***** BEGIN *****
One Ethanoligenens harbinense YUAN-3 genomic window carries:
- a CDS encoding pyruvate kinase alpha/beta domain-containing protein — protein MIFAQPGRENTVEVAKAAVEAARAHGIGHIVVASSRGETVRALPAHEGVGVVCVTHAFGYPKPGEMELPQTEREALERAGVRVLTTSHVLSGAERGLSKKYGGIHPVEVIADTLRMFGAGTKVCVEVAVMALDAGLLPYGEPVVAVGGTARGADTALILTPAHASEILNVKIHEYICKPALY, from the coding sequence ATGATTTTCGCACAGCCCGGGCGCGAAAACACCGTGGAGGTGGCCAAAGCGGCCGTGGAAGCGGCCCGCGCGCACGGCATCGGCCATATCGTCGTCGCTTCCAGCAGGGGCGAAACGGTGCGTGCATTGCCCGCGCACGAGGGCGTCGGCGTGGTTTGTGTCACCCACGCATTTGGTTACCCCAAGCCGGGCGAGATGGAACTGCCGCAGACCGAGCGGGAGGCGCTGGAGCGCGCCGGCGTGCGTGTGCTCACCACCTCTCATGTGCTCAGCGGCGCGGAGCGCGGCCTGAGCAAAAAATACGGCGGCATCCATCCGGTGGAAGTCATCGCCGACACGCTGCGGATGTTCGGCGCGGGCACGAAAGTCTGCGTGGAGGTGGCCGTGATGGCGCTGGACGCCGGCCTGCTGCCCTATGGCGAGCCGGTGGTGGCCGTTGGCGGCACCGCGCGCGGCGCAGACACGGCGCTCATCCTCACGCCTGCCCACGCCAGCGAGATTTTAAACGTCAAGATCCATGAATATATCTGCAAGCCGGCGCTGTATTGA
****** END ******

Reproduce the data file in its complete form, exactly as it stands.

One Ethanoligenens harbinense YUAN-3 genomic window carries:
- a CDS encoding pyruvate kinase alpha/beta domain-containing protein — protein MIFAQPGRENTVEVAKAAVEAARAHGIGHIVVASSRGETVRALPAHEGVGVVCVTHAFGYPKPGEMELPQTEREALERAGVRVLTTSHVLSGAERGLSKKYGGIHPVEVIADTLRMFGAGTKVCVEVAVMALDAGLLPYGEPVVAVGGTARGADTALILTPAHASEILNVKIHEYICKPALY, from the coding sequence ATGATTTTCGCACAGCCCGGGCGCGAAAACACCGTGGAGGTGGCCAAAGCGGCCGTGGAAGCGGCCCGCGCGCACGGCATCGGCCATATCGTCGTCGCTTCCAGCAGGGGCGAAACGGTGCGTGCATTGCCCGCGCACGAGGGCGTCGGCGTGGTTTGTGTCACCCACGCATTTGGTTACCCCAAGCCGGGCGAGATGGAACTGCCGCAGACCGAGCGGGAGGCGCTGGAGCGCGCCGGCGTGCGTGTGCTCACCACCTCTCATGTGCTCAGCGGCGCGGAGCGCGGCCTGAGCAAAAAATACGGCGGCATCCATCCGGTGGAAGTCATCGCCGACACGCTGCGGATGTTCGGCGCGGGCACGAAAGTCTGCGTGGAGGTGGCCGTGATGGCGCTGGACGCCGGCCTGCTGCCCTATGGCGAGCCGGTGGTGGCCGTTGGCGGCACCGCGCGCGGCGCAGACACGGCGCTCATCCTCACGCCTGCCCACGCCAGCGAGATTTTAAACGTCAAGATCCATGAATATATCTGCAAGCCGGCGCTGTATTGA